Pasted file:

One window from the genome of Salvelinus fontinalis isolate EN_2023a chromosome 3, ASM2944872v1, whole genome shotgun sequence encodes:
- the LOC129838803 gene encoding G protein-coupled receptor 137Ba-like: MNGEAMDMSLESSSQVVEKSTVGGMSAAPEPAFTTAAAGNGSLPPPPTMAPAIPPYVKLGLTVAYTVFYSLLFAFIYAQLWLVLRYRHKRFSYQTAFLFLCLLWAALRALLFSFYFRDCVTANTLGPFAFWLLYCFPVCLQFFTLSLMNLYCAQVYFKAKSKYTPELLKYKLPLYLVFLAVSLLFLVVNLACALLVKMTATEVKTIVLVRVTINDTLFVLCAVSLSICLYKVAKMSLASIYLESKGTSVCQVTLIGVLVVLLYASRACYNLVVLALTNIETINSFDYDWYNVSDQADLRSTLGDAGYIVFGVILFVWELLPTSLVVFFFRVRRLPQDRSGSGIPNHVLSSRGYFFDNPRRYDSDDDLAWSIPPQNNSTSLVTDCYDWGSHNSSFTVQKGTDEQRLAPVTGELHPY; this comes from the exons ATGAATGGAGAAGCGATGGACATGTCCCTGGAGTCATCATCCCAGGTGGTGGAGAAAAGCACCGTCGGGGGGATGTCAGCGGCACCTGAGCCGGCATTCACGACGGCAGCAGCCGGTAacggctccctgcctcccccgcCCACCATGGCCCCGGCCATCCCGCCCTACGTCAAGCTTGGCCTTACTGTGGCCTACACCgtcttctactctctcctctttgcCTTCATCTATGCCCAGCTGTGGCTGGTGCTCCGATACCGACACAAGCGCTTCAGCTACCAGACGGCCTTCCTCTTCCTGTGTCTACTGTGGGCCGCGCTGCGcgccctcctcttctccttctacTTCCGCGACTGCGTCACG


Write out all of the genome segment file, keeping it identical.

One window from the genome of Salvelinus fontinalis isolate EN_2023a chromosome 3, ASM2944872v1, whole genome shotgun sequence encodes:
- the LOC129838803 gene encoding G protein-coupled receptor 137Ba-like: MNGEAMDMSLESSSQVVEKSTVGGMSAAPEPAFTTAAAGNGSLPPPPTMAPAIPPYVKLGLTVAYTVFYSLLFAFIYAQLWLVLRYRHKRFSYQTAFLFLCLLWAALRALLFSFYFRDCVTANTLGPFAFWLLYCFPVCLQFFTLSLMNLYCAQVYFKAKSKYTPELLKYKLPLYLVFLAVSLLFLVVNLACALLVKMTATEVKTIVLVRVTINDTLFVLCAVSLSICLYKVAKMSLASIYLESKGTSVCQVTLIGVLVVLLYASRACYNLVVLALTNIETINSFDYDWYNVSDQADLRSTLGDAGYIVFGVILFVWELLPTSLVVFFFRVRRLPQDRSGSGIPNHVLSSRGYFFDNPRRYDSDDDLAWSIPPQNNSTSLVTDCYDWGSHNSSFTVQKGTDEQRLAPVTGELHPY; this comes from the exons ATGAATGGAGAAGCGATGGACATGTCCCTGGAGTCATCATCCCAGGTGGTGGAGAAAAGCACCGTCGGGGGGATGTCAGCGGCACCTGAGCCGGCATTCACGACGGCAGCAGCCGGTAacggctccctgcctcccccgcCCACCATGGCCCCGGCCATCCCGCCCTACGTCAAGCTTGGCCTTACTGTGGCCTACACCgtcttctactctctcctctttgcCTTCATCTATGCCCAGCTGTGGCTGGTGCTCCGATACCGACACAAGCGCTTCAGCTACCAGACGGCCTTCCTCTTCCTGTGTCTACTGTGGGCCGCGCTGCGcgccctcctcttctccttctacTTCCGCGACTGCGTCACG